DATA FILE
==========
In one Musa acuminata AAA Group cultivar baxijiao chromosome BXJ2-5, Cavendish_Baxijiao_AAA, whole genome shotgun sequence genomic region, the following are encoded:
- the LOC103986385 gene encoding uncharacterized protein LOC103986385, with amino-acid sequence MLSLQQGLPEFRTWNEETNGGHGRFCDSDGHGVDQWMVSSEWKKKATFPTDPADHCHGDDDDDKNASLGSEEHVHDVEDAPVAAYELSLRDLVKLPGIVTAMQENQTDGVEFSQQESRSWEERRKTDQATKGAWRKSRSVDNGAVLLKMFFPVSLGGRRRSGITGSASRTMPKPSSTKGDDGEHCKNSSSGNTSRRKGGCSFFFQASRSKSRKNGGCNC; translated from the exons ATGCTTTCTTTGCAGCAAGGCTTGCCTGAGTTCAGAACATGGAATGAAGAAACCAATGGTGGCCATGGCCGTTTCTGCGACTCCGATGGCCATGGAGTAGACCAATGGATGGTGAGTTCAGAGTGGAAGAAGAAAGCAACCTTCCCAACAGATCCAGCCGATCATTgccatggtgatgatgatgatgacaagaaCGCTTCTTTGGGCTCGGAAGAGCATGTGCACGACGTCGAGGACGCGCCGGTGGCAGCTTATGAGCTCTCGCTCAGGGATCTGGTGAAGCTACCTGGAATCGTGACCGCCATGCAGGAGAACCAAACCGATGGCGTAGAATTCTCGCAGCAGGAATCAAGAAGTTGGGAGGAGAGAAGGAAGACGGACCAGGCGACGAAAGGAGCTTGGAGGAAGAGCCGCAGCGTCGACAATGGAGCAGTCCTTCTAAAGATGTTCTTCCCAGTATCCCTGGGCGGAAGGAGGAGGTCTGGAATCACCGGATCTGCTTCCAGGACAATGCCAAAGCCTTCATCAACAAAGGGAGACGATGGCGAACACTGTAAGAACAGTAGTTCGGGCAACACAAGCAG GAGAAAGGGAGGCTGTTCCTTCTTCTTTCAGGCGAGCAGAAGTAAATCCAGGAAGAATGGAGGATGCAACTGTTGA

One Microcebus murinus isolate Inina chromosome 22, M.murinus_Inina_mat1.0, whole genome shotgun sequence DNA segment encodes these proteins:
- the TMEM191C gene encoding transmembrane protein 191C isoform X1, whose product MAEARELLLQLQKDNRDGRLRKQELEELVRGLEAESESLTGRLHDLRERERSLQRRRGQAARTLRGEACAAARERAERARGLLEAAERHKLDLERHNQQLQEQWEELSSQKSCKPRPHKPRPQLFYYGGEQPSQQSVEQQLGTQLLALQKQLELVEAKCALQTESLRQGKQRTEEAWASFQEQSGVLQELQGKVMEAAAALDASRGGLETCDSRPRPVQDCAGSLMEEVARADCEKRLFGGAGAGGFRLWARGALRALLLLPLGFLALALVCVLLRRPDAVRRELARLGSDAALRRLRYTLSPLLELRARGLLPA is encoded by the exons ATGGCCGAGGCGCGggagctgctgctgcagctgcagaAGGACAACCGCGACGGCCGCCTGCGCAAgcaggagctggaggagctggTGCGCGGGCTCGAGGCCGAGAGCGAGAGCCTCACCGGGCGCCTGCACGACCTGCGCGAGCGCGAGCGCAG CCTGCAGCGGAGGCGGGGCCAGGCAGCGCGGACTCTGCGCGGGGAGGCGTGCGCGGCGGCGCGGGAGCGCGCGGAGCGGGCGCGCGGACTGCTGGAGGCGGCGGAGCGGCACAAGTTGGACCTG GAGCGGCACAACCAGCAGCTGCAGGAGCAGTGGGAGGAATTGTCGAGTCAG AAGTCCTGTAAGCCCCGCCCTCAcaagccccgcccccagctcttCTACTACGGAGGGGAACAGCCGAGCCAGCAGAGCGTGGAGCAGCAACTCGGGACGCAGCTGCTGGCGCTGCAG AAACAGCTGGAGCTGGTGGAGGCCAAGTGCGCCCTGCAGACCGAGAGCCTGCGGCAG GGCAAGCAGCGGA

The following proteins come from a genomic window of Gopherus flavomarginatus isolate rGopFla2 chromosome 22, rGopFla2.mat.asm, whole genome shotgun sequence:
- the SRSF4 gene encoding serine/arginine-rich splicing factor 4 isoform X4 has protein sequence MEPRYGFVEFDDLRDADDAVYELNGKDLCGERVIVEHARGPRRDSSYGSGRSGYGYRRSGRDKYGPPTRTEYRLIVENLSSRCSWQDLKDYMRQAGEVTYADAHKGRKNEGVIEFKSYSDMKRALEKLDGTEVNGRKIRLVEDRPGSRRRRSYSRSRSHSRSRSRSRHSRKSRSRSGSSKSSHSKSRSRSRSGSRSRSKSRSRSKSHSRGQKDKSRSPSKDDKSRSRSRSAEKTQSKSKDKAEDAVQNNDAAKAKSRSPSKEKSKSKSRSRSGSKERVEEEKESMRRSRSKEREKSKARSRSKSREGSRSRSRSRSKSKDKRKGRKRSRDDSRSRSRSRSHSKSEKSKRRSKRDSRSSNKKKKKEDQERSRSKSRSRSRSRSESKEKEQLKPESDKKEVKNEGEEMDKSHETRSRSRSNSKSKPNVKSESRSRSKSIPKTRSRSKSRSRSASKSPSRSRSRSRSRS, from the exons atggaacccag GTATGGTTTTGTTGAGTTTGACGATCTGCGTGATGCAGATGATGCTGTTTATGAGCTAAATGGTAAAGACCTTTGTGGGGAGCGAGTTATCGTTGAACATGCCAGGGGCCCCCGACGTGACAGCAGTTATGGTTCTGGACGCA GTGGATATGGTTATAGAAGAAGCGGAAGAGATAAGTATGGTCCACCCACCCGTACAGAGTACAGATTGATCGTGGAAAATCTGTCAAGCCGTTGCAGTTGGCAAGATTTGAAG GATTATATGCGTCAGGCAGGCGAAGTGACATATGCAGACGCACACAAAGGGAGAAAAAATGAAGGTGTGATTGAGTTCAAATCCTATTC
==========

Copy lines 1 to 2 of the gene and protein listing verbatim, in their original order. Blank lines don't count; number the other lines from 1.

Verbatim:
In one Musa acuminata AAA Group cultivar baxijiao chromosome BXJ2-5, Cavendish_Baxijiao_AAA, whole genome shotgun sequence genomic region, the following are encoded:
- the LOC103986385 gene encoding uncharacterized protein LOC103986385, with amino-acid sequence MLSLQQGLPEFRTWNEETNGGHGRFCDSDGHGVDQWMVSSEWKKKATFPTDPADHCHGDDDDDKNASLGSEEHVHDVEDAPVAAYELSLRDLVKLPGIVTAMQENQTDGVEFSQQESRSWEERRKTDQATKGAWRKSRSVDNGAVLLKMFFPVSLGGRRRSGITGSASRTMPKPSSTKGDDGEHCKNSSSGNTSRRKGGCSFFFQASRSKSRKNGGCNC; translated from the exons ATGCTTTCTTTGCAGCAAGGCTTGCCTGAGTTCAGAACATGGAATGAAGAAACCAATGGTGGCCATGGCCGTTTCTGCGACTCCGATGGCCATGGAGTAGACCAATGGATGGTGAGTTCAGAGTGGAAGAAGAAAGCAACCTTCCCAACAGATCCAGCCGATCATTgccatggtgatgatgatgatgacaagaaCGCTTCTTTGGGCTCGGAAGAGCATGTGCACGACGTCGAGGACGCGCCGGTGGCAGCTTATGAGCTCTCGCTCAGGGATCTGGTGAAGCTACCTGGAATCGTGACCGCCATGCAGGAGAACCAAACCGATGGCGTAGAATTCTCGCAGCAGGAATCAAGAAGTTGGGAGGAGAGAAGGAAGACGGACCAGGCGACGAAAGGAGCTTGGAGGAAGAGCCGCAGCGTCGACAATGGAGCAGTCCTTCTAAAGATGTTCTTCCCAGTATCCCTGGGCGGAAGGAGGAGGTCTGGAATCACCGGATCTGCTTCCAGGACAATGCCAAAGCCTTCATCAACAAAGGGAGACGATGGCGAACACTGTAAGAACAGTAGTTCGGGCAACACAAGCAG GAGAAAGGGAGGCTGTTCCTTCTTCTTTCAGGCGAGCAGAAGTAAATCCAGGAAGAATGGAGGATGCAACTGTTGA